Shoreham-Wading River grad publishes poetry anthology exploring grief

It’s been five years since Gina Mingoia lost her father to cancer, but the grief still comes in waves.

It hits her in the most mundane ways: Driving on the Long Island Expressway, stepping into an ice cream parlor, tuning a guitar string, falling asleep at night.

Everyone processes grief at their own pace, in their own way. Overcome with emotions, Ms. Mingoia, 24, began typing her thoughts into the Notes app on her iPhone.

Those vignettes have now been published into a debut poetry collection entitled “The Dust Settles: Grieving through Poetry and Prose.”

Though she never considered herself to be a poet, Ms. Mingoia, a Shoreham native, has been using writing as a means to heal since before her father was ever diagnosed with cancer.

She began writing to cope with the sudden, tragic loss of her classmate and friend Thomas Cutinella who died at age 16 after colliding with another football player on the field during a game in 2014.

“I didn’t even know that I was writing poetry,” Ms. Mingoia said. “I would just have the uncomfortable feelings and write them.”

The following year, her father, Salvatore, was diagnosed with non-Hodgkin lymphoma and died Oct. 9, 2017. He was 56. A Suffolk County police officer with nearly three decades on the force, Mr. Mingoia is remembered as a loving, dedicated family man, a die-hard Mets fan and a lover of music. Ms. Mingoia recalls happy memories of making music together, her dad strumming a guitar as she sang.

He even helped her mix a song she wrote in honor of Thomas Cutinella called “I Wish (Tom’s Song),” which is published on YouTube.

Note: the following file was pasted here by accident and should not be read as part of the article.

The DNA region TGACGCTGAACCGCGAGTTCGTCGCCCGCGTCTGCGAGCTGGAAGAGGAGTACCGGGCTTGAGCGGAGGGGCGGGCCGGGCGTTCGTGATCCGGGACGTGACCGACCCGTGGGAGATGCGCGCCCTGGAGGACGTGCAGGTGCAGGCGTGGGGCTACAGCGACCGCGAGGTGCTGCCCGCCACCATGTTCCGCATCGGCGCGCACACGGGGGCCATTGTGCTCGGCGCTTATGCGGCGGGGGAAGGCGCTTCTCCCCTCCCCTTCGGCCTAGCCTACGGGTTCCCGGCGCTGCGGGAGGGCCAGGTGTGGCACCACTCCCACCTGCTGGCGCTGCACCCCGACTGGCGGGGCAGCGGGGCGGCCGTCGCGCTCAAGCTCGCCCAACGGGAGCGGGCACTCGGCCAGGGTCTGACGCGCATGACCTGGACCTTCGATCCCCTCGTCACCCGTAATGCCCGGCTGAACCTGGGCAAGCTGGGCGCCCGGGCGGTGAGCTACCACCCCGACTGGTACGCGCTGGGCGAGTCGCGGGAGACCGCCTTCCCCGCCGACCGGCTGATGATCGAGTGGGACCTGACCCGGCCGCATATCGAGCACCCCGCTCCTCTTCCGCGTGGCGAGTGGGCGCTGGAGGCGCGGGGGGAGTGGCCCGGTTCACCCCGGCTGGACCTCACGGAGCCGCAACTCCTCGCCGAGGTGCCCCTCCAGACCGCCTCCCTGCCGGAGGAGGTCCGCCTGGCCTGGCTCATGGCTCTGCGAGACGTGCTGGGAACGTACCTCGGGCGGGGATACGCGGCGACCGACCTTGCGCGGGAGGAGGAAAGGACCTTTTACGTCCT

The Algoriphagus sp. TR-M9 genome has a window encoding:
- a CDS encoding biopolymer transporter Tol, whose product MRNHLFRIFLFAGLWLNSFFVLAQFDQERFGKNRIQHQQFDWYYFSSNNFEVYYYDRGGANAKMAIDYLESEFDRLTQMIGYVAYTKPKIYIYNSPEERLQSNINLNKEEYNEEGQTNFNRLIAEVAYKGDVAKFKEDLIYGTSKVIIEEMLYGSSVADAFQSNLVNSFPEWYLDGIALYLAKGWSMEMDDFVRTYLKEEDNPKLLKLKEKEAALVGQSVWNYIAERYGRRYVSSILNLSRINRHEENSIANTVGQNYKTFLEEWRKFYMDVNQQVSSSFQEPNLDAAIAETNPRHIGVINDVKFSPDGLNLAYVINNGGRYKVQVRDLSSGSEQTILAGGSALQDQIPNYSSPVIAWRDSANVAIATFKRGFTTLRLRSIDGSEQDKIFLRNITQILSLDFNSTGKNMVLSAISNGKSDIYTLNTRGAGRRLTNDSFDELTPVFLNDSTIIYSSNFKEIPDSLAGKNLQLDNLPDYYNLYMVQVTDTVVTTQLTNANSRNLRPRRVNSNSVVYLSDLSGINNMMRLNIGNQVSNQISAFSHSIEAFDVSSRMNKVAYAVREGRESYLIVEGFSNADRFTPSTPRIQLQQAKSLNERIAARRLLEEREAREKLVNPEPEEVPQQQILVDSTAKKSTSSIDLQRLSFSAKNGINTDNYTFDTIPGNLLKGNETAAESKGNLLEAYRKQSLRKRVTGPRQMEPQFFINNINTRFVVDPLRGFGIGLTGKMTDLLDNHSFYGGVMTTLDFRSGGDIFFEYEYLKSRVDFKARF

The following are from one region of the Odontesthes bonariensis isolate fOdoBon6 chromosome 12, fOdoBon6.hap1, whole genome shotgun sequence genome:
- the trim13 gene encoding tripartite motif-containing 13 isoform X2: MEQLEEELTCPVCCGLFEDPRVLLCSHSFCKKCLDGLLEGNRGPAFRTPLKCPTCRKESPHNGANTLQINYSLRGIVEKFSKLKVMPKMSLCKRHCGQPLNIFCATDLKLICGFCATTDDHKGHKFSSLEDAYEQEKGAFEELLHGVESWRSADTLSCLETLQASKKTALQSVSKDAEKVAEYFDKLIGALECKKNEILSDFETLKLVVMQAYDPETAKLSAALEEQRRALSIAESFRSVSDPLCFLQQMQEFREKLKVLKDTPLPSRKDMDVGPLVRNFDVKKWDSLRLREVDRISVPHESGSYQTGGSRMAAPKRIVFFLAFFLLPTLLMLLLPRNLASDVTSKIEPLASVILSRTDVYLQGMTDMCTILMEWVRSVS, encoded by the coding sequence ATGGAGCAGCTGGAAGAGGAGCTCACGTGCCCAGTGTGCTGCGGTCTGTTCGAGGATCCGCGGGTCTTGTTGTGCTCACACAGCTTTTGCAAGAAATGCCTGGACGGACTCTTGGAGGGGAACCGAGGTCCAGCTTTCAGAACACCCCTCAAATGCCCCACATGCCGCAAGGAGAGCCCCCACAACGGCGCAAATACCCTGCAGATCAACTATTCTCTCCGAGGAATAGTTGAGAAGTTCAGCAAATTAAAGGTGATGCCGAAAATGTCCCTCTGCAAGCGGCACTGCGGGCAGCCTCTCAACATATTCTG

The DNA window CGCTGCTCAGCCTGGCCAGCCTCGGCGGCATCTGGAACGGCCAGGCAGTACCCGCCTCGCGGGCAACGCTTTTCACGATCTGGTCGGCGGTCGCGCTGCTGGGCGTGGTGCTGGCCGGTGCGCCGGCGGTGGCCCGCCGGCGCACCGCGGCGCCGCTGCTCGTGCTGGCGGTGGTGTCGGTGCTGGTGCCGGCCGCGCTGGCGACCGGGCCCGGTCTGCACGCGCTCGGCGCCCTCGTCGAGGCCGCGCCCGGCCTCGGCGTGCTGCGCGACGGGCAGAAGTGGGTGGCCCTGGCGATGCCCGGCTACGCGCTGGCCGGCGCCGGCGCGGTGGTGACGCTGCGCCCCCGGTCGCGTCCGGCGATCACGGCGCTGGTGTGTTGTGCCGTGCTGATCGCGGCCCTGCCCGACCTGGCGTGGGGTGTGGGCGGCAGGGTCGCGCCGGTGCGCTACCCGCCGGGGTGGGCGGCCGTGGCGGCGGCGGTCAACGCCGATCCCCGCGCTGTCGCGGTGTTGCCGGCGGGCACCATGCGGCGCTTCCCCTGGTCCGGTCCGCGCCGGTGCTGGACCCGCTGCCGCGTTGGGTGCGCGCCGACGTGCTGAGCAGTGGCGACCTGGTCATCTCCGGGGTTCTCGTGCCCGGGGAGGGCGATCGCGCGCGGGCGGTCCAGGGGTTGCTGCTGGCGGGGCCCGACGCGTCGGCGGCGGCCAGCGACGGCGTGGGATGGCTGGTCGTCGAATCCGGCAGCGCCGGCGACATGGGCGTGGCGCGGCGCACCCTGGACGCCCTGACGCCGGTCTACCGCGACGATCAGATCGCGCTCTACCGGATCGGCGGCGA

She also remembers her dad as an ice cream addict with a collection of ice cream scoops and malted milkshake maker that she and her sister, Samantha, still break out on occasion to remember him. “He took ice cream very seriously,” she said, unable to suppress a smile at the thought.

As she went on to earn both bachelor’s and master’s degrees in English, Ms. Mingoia said that’s when she began to write poetry more intentionally. “I was working at the writing center at LIU Post and we’d have writing Wednesdays,” she explained. “I’d write poetry there and realized, I had been writing poetry the whole time! I had a very narrow view of what poetry was.”

Sharing such a vulnerable part of herself with the world was initially frightening, but Ms. Mingoia hopes it can help others heal.

“We don’t talk about grief, so when somebody does, it’s like ‘Oh, I’m not weird for being angry’ … It helps people see that they’re not alone,” she said.

The 100-page collection is organized into three main sections — the beginning, the middle and the healing — which primarily cover her experience grieving for her dad.

Ms. Mingoia’s words string together human love and loss, balancing moments of raw heartache with sweet moments where you can’t help but laugh aloud. Her poems capture her dad’s unique spirit, from performing headstands in their family kitchen to serving peanut butter and jelly on Ritz crackers to console his daughter’s friends through high-school breakups, but also gets at the universal experience of grief.

It was self-published through Lightning Tower Press, which Ms. Mingoia co-founded with her sister with support from their mother, Denise. “She has really believed in us,” Ms. Mingoia said. “And hopefully [our dad] is proud.”

The book also contains a guide of resources to help those navigating grief, from helpful podcasts, reading and activities, to seeking bereavement counseling.

It was officially published on Oct. 9, which coincided with the fifth anniversary of her dad’s death. As it began hitting shelves and as family, friends and community members gathered for a recent release party and signing at Wines by Nature in Wading River in December. Ms. Mingoia said it felt “unreal.”

Currently busy working on a doctorate at Stony Brook University and teaching college-level English classes at St. Joseph’s University, she said she’d love to continue writing poetry books and perhaps a novel one day.

“I’d love to revisit [the topic of grief] in another five years,” she said, explaining the reasoning behind the final section’s namesake. “There’s healing, but it never really ends.”

“The Dust Settles” is available online through retailers like Barnes & Noble and Amazon and Ms. Mingoia is also hoping to connect with local bookstores and gift shops.

For more information, follow @lightningtowerpress on Instagram.